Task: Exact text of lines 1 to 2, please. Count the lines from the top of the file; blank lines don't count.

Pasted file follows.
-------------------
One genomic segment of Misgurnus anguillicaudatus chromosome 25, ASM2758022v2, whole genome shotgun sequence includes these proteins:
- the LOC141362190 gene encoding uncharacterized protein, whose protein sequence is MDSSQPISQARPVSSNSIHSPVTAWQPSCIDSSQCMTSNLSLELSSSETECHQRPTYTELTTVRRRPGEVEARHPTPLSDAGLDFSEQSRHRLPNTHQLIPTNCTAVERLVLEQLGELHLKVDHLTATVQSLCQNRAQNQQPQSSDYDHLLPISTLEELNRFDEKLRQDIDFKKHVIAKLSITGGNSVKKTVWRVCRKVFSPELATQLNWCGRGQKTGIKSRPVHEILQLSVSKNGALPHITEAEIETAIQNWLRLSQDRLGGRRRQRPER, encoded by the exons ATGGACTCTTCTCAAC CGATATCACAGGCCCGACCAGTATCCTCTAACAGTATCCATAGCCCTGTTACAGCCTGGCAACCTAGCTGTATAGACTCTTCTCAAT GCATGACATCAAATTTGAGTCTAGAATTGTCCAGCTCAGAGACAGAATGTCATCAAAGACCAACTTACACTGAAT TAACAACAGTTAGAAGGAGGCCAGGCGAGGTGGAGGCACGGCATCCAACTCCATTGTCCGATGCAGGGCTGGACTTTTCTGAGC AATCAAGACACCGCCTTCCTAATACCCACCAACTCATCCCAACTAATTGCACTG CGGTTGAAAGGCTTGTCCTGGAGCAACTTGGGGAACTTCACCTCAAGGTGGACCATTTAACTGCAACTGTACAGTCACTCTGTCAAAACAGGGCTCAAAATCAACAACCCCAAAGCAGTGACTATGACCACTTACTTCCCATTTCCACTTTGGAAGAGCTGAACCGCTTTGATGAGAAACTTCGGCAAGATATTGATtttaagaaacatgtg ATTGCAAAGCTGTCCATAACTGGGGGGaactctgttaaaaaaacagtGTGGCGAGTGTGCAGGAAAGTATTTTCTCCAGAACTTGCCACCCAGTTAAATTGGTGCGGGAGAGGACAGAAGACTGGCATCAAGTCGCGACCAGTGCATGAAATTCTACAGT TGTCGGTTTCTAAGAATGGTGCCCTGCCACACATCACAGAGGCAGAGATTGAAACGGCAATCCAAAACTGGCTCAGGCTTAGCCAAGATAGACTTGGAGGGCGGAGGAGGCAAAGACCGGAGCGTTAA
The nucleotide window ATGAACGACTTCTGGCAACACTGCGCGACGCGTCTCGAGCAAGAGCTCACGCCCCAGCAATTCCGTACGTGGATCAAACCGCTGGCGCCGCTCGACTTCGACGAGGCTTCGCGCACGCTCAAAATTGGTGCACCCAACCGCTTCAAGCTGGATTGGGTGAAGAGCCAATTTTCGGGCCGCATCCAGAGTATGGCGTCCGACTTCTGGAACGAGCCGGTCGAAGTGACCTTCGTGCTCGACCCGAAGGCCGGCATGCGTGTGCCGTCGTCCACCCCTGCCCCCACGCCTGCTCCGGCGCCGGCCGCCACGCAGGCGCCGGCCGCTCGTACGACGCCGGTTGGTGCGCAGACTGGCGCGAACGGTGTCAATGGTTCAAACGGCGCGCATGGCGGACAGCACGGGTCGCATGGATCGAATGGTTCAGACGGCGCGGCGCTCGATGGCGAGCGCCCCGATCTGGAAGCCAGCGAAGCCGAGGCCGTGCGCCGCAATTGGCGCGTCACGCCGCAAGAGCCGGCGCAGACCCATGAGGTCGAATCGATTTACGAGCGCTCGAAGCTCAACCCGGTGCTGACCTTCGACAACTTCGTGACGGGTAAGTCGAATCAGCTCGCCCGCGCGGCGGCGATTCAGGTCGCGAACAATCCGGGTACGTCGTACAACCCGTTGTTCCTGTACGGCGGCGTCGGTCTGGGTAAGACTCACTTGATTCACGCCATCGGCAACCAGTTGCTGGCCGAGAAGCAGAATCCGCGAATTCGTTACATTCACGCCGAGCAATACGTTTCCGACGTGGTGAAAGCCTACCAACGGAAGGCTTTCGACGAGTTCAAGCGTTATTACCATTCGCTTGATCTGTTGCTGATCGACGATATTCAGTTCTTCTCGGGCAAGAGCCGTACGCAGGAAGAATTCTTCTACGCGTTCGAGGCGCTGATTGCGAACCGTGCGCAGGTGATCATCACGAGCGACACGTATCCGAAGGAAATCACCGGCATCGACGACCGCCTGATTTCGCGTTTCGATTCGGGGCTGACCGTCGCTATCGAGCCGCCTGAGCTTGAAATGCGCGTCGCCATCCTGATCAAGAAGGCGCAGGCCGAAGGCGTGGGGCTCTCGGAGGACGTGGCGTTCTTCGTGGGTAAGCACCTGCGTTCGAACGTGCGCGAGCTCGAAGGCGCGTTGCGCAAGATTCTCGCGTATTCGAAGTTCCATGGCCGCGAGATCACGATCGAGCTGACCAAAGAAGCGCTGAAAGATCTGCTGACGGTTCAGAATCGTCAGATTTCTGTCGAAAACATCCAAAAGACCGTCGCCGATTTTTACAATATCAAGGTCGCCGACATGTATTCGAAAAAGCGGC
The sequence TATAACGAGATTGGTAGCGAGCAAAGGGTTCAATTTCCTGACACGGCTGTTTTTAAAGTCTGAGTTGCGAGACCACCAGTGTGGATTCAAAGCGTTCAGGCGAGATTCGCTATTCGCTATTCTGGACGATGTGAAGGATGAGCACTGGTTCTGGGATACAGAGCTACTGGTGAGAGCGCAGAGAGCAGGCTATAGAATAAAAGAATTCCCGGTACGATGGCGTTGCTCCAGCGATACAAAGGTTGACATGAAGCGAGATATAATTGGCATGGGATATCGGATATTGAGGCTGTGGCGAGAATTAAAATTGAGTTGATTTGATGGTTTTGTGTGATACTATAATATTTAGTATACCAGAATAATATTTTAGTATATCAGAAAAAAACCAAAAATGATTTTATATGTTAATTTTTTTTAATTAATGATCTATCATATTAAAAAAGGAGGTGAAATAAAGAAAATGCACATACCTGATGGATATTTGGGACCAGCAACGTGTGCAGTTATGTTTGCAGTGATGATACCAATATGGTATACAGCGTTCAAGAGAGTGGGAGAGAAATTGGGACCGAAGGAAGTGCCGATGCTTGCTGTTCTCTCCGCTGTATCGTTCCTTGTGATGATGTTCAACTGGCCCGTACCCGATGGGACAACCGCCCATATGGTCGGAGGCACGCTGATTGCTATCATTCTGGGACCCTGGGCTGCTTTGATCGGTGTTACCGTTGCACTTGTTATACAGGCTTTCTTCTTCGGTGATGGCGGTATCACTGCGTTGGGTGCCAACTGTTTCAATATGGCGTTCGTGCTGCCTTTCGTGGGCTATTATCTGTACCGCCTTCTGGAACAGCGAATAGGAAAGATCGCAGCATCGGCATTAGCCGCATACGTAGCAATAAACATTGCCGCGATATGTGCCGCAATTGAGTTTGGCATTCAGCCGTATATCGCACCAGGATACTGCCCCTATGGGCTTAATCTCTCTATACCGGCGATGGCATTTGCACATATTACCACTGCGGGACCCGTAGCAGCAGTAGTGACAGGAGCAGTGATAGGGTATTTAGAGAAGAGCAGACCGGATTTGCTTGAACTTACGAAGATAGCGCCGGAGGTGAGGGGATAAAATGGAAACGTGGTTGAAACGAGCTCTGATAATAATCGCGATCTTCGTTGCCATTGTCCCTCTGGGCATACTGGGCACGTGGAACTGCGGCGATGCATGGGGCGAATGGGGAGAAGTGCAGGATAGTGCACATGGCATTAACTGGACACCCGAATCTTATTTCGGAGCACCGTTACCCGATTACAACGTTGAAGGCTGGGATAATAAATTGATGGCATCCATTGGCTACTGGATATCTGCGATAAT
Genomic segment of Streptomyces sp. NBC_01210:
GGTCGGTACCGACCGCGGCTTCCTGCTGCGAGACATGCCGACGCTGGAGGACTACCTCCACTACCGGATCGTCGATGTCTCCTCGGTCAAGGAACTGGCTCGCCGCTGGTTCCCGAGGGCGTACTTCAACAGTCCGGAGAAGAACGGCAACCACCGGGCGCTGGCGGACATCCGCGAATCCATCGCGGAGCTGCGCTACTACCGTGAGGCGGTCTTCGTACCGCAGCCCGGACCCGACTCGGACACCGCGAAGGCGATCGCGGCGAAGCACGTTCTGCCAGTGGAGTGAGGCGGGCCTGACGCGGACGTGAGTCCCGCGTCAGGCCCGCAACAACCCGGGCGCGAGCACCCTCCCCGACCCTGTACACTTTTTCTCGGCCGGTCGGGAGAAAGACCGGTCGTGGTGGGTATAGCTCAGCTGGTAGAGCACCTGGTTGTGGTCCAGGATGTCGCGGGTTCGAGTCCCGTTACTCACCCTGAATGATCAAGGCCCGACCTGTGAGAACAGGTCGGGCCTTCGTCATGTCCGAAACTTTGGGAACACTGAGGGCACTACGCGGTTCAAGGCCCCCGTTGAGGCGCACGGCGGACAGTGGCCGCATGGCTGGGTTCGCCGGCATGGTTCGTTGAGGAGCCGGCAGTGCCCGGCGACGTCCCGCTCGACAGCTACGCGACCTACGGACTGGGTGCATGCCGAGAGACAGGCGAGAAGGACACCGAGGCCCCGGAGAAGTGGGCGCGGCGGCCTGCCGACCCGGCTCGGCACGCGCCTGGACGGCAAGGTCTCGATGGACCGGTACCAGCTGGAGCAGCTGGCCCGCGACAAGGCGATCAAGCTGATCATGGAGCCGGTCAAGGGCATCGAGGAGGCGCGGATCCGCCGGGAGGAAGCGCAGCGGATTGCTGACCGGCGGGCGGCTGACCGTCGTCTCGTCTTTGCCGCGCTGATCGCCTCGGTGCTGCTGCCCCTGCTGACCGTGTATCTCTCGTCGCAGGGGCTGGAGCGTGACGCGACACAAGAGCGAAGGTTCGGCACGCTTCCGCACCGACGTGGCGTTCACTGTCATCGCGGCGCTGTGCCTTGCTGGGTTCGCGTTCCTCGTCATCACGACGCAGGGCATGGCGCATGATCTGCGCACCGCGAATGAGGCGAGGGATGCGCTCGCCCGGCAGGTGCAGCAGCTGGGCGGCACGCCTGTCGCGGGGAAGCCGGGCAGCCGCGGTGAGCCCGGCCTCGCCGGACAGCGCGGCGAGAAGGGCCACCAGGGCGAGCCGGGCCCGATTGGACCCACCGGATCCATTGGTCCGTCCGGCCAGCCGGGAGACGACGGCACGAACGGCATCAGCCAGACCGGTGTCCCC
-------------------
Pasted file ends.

One genomic segment of Misgurnus anguillicaudatus chromosome 25, ASM2758022v2, whole genome shotgun sequence includes these proteins:
- the LOC141362190 gene encoding uncharacterized protein, whose protein sequence is MDSSQPISQARPVSSNSIHSPVTAWQPSCIDSSQCMTSNLSLELSSSETECHQRPTYTELTTVRRRPGEVEARHPTPLSDAGLDFSEQSRHRLPNTHQLIPTNCTAVERLVLEQLGELHLKVDHLTATVQSLCQNRAQNQQPQSSDYDHLLPISTLEELNRFDEKLRQDIDFKKHVIAKLSITGGNSVKKTVWRVCRKVFSPELATQLNWCGRGQKTGIKSRPVHEILQLSVSKNGALPHITEAEIETAIQNWLRLSQDRLGGRRRQRPER, encoded by the exons ATGGACTCTTCTCAAC CGATATCACAGGCCCGACCAGTATCCTCTAACAGTATCCATAGCCCTGTTACAGCCTGGCAACCTAGCTGTATAGACTCTTCTCAAT GCATGACATCAAATTTGAGTCTAGAATTGTCCAGCTCAGAGACAGAATGTCATCAAAGACCAACTTACACTGAAT TAACAACAGTTAGAAGGAGGCCAGGCGAGGTGGAGGCACGGCATCCAACTCCATTGTCCGATGCAGGGCTGGACTTTTCTGAGC AATCAAGACACCGCCTTCCTAATACCCACCAACTCATCCCAACTAATTGCACTG CGGTTGAAAGGCTTGTCCTGGAGCAACTTGGGGAACTTCACCTCAAGGTGGACCATTTAACTGCAACTGTACAGTCACTCTGTCAAAACAGGGCTCAAAATCAACAACCCCAAAGCAGTGACTATGACCACTTACTTCCCATTTCCACTTTGGAAGAGCTGAACCGCTTTGATGAGAAACTTCGGCAAGATATTGATtttaagaaacatgtg ATTGCAAAGCTGTCCATAACTGGGGGGaactctgttaaaaaaacagtGTGGCGAGTGTGCAGGAAAGTATTTTCTCCAGAACTTGCCACCCAGTTAAATTGGTGCGGGAGAGGACAGAAGACTGGCATCAAGTCGCGACCAGTGCATGAAATTCTACAGT TGTCGGTTTCTAAGAATGGTGCCCTGCCACACATCACAGAGGCAGAGATTGAAACGGCAATCCAAAACTGGCTCAGGCTTAGCCAAGATAGACTTGGAGGGCGGAGGAGGCAAAGACCGGAGCGTTAA